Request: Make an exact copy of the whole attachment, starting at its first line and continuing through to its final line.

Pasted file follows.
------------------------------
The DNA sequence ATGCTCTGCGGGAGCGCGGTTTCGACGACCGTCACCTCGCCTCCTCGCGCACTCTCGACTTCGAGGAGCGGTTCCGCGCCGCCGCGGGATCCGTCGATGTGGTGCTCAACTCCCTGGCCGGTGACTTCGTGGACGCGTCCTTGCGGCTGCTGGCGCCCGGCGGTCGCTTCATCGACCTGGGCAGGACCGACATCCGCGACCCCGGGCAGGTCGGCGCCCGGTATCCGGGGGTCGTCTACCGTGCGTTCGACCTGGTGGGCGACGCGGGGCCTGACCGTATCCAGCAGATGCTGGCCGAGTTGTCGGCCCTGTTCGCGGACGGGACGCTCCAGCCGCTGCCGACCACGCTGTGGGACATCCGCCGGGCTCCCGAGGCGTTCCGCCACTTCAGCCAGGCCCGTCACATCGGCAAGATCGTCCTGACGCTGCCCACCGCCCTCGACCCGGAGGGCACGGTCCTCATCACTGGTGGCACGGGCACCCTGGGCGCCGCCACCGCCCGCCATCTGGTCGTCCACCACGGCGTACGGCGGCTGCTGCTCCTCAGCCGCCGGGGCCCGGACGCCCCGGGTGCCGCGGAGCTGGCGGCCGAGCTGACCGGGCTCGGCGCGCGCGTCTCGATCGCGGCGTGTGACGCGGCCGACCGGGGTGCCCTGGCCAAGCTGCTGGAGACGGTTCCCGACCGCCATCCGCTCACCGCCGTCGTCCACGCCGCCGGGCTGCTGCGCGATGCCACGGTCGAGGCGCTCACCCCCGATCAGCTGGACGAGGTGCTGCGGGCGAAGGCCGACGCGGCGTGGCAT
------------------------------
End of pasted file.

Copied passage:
The DNA sequence ATGCTCTGCGGGAGCGCGGTTTCGACGACCGTCACCTCGCCTCCTCGCGCACTCTCGACTTCGAGGAGCGGTTCCGCGCCGCCGCGGGATCCGTCGATGTGGTGCTCAACTCCCTGGCCGGTGACTTCGTGGACGCGTCCTTGCGGCTGCTGGCGCCCGGCGGTCGCTTCATCGACCTGGGCAGGACCGACATCCGCGACCCCGGGCAGGTCGGCGCCCGGTATCCGGGGGTCGTCTACCGTGCGTTCGACCTGGTGGGCGACGCGGGGCCTGACCGTATCCAGCAGATGCTGGCCGAGTTGTCGGCCCTGTTCGCGGACGGGACGCTCCAGCCGCTGCCGACCACGCTGTGGGACATCCGCCGGGCTCCCGAGGCGTTCCGCCACTTCAGCCAGGCCCGTCACATCGGCAAGATCGTCCTGACGCTGCCCACCGCCCTCGACCCGGAGGGCACGGTCCTCATCACTGGTGGCACGGGCACCCTGGGCGCCGCCACCGCCCGCCATCTGGTCGTCCACCACGGCGTACGGCGGCTGCTGCTCCTCAGCCGCCGGGGCCCGGACGCCCCGGGTGCCGCGGAGCTGGCGGCCGAGCTGACCGGGCTCGGCGCGCGCGTCTCGATCGCGGCGTGTGACGCGGCCGACCGGGGTGCCCTGGCCAAGCTGCTGGAGACGGTTCCCGACCGCCATCCGCTCACCGCCGTCGTCCACGCCGCCGGGCTGCTGCGCGATGCCACGGTCGAGGCGCTCACCCCCGATCAGCTGGACGAGGTGCTGCGGGCGAAGGCCGACGCGGCGTGGCAT